How can we tell if our youth ministry is doing well? People measure effectiveness in many ways: some point to the number of “unchurched” youth being reached, others to “relevance” or unique programs or big groups. What is the measure?

To evaluate our ministry’s effectiveness, I use seven basic questions.

1. Are student needs being met? We need to address both the “felt” needs (like “What about rock ‘n’ roll?”) and the “real” needs (like understanding the deity of Christ).

Focus is also important. Are we answering questions no one is asking? Adults must take care to address the needs of the teenagers rather than focusing on their own needs as adults.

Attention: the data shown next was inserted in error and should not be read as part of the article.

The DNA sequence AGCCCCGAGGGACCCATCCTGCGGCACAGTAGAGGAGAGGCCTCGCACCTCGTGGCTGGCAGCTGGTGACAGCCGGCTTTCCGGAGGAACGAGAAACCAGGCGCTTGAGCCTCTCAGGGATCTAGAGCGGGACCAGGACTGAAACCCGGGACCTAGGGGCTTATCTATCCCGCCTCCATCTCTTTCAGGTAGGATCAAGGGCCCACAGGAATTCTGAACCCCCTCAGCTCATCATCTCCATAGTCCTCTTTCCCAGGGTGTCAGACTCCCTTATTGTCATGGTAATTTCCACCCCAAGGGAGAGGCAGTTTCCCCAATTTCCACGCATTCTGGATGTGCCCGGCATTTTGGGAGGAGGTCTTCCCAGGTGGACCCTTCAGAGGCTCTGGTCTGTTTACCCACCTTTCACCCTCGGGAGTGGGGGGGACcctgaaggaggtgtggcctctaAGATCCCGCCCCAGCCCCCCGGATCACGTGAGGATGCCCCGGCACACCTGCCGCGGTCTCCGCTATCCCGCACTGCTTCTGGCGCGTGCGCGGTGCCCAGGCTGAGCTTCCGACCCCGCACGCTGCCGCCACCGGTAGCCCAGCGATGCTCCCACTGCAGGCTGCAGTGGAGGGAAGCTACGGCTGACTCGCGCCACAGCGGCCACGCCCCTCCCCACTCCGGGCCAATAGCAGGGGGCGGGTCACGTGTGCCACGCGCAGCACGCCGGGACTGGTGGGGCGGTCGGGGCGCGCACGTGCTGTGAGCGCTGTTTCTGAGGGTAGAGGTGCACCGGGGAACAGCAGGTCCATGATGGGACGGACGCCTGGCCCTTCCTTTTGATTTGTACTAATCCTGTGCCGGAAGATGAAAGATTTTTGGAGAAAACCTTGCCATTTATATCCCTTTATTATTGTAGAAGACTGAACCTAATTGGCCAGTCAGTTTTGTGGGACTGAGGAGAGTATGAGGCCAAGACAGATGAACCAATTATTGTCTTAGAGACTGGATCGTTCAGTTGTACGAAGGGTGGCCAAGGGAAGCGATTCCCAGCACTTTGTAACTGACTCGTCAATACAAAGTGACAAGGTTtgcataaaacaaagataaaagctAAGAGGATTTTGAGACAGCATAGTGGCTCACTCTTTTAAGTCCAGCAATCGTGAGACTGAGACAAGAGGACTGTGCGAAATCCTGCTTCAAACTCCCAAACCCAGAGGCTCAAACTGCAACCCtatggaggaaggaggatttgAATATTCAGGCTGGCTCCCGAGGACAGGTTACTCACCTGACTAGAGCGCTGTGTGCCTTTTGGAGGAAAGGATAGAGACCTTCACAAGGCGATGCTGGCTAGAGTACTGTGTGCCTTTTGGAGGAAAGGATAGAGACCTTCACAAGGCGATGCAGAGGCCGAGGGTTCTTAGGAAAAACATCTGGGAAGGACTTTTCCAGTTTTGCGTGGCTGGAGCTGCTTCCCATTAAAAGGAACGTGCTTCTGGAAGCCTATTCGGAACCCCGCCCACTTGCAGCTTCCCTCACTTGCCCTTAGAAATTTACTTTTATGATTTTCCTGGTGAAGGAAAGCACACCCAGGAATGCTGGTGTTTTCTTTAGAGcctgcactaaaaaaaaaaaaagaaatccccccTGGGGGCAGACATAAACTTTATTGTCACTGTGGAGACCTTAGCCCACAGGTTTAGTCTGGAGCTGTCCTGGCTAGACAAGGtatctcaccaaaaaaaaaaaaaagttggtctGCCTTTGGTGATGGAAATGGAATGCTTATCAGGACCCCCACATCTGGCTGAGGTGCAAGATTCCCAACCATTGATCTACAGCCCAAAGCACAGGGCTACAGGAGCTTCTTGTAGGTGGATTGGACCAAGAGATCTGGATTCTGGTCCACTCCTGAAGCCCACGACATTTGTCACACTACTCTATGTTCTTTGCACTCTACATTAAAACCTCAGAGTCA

We measure our effectiveness in this area by two standards: Attendance—youth are not often vocal about irrelevance; they register their opinion by their presence or absence. Feedback—we ask students, “Is this applicable to you or your world? What issues are you struggling with?” We are always filled with new ideas after these frank discussions. The key, of course, is listening well and acting on their ideas.

2. Are youth learning the “basics”? The “felt” needs alone are not enough. Students must learn to wrestle with the issues of faith so they can be established as Christians. As Jacques Ellul writes: “We must not shelter the young from the world’s dangers, but arm them so that they will be able to overcome them.” This means not only training them in Christian responses to worldly morality but also equipping them in the basics of Bible study, prayer, and other Christian disciplines.

We gear at least half our Sunday school lessons to these ...

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